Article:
There’s a new, open-source sampler – for the Commodore Amiga. Yes, as in you’ll be building your own DIY cartridge to run it. Brace yourself – 90s. Music. Incoming.
That may sound ludicrous. Okay, it is slightly ludicrous. But there is still a fair bit of AMIGA hardware floating around. Having a reliable DIY solution means you can a) build the cartridge affordable, and b) take steps to avoid frying the cartridge and the hardware. (You’ll want to RTFM on the project site before you get started.)
As the creators say:
Up until a few years ago, if you needed an 8bit sampler cartridge for your Amiga you’d usually ask on a forum and quickly get a response from somebody either willing to sell theirs for some small amount, or even send one to you for free. But something’s happened to Amiga hardware in recent years…second-hand prices have exploded, parts have become more scarce, and it’s getting harder and harder for those of us who still produce Amiga music – in the demoscene, in the chiptune scene, and even professionally in the games industry – to maintain our equipment or ensure that it’s possible and affordable for newcomers to add the Amiga to their music production toolbox.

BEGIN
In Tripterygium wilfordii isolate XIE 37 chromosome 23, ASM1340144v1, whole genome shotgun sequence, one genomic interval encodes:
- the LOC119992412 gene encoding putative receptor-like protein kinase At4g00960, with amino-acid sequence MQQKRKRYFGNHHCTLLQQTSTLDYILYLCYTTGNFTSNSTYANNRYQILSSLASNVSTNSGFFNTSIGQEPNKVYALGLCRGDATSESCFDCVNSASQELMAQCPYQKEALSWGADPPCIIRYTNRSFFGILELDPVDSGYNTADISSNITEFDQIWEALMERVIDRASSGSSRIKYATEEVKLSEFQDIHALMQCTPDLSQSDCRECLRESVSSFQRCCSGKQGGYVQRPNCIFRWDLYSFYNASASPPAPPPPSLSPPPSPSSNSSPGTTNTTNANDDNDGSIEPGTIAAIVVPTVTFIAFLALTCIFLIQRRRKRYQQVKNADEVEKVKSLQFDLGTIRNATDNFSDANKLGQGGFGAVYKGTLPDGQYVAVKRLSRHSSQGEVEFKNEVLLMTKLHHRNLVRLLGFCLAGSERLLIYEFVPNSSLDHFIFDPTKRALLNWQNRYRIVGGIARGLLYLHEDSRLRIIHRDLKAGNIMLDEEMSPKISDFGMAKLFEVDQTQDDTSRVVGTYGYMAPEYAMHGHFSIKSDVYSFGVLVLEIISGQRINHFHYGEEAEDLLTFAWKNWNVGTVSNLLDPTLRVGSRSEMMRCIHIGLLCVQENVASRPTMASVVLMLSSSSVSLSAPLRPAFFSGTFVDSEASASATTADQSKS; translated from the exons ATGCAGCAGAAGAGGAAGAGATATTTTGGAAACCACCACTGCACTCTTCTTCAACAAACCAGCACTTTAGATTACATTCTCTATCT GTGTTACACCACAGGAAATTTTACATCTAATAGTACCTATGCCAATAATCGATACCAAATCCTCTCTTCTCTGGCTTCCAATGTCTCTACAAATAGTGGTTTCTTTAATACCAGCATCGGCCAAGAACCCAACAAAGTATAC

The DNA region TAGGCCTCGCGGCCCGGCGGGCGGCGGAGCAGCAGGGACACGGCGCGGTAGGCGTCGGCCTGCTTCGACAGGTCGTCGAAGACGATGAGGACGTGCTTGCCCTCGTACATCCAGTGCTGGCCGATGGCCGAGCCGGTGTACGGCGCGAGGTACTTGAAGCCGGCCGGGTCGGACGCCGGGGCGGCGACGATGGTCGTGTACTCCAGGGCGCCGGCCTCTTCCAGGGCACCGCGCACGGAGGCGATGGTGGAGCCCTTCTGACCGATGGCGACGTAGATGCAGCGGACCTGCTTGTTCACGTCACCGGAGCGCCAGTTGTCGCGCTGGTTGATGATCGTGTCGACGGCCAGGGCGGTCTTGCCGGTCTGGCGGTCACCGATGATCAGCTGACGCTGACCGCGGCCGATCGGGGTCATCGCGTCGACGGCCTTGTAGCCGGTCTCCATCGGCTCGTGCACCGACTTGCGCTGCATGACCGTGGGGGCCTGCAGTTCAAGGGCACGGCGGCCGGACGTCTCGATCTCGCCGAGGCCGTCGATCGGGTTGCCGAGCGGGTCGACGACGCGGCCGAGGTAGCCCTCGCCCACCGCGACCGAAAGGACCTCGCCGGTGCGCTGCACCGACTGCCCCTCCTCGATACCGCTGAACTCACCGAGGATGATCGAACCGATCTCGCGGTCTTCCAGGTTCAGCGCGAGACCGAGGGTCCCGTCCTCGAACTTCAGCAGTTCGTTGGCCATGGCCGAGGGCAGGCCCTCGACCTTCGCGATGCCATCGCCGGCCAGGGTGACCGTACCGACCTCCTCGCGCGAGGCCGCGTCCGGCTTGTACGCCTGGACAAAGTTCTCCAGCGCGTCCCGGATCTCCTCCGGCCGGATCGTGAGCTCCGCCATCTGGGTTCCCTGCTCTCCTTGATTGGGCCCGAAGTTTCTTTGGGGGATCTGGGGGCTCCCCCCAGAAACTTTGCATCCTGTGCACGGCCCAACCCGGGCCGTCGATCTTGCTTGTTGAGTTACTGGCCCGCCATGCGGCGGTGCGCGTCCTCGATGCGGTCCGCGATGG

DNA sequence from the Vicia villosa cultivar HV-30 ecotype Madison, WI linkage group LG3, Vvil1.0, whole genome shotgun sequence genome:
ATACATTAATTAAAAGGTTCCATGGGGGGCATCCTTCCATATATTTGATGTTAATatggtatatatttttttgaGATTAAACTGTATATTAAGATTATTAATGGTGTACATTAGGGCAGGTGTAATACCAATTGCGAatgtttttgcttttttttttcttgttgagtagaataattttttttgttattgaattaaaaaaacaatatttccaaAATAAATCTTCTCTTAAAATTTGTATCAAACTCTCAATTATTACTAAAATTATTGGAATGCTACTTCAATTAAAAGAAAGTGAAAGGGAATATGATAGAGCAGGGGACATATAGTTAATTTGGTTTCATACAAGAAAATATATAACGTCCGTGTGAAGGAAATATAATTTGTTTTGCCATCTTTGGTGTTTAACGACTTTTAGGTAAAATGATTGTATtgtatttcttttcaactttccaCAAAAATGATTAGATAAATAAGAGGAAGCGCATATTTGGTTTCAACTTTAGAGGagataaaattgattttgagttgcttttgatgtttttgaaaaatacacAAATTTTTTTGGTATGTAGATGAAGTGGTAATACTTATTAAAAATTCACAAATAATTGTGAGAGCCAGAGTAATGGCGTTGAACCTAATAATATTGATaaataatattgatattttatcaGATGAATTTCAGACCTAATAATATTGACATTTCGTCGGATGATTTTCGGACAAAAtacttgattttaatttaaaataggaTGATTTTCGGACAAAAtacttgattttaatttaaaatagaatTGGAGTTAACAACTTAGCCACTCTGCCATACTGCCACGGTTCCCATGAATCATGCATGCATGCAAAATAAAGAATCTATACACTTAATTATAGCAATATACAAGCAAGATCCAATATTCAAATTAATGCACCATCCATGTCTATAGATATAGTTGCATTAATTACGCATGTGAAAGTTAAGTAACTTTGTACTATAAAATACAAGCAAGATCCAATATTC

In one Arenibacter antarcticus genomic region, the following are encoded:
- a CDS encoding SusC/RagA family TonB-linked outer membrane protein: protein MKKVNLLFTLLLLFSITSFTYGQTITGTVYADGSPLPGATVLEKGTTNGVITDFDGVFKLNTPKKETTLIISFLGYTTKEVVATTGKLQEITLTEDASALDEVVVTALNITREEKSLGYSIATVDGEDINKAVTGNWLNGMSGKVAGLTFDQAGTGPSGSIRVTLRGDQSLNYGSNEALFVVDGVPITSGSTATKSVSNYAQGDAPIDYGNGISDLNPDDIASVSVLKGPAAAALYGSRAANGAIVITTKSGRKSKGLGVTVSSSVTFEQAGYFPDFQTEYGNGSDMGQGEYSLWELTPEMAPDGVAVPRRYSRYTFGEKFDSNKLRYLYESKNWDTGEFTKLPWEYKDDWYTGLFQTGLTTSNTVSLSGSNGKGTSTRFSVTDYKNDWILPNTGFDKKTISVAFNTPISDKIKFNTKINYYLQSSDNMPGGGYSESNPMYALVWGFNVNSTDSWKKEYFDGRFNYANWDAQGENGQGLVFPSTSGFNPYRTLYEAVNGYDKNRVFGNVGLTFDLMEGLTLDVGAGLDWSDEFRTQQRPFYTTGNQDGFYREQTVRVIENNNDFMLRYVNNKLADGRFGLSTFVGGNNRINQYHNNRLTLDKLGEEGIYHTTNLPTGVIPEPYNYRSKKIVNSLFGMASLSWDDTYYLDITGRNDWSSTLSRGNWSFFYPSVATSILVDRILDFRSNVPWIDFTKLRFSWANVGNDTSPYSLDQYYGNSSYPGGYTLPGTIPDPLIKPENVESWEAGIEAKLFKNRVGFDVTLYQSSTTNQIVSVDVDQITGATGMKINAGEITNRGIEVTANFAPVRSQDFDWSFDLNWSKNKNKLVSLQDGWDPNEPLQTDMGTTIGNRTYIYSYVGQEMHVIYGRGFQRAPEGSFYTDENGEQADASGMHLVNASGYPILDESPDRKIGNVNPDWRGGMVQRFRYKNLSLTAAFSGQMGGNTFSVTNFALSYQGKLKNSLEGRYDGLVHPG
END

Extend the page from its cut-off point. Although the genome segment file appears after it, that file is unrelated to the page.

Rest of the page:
What you get is a distinctive, mono sampler you can run on a vintage computer for all your chip music needs.
Also worth noting – they used Teensy hardware to test as they developed this, so as to avoid that whole Kentucky Fried Amiga problem.
There is a huge drop of documentation and explanation – including full explanations for anyone who’s entirely new to this scene.
It also works with a lot of software, including legendary examples like ProTracker.
Also plenty of interesting stuff happening on the Echolevel YouTube channel:
Still not sold? Maybe this will help?
And there’s new stuff happening, too, like this fantastic jam that just showed up on Synthtopia.
This looks useful, too.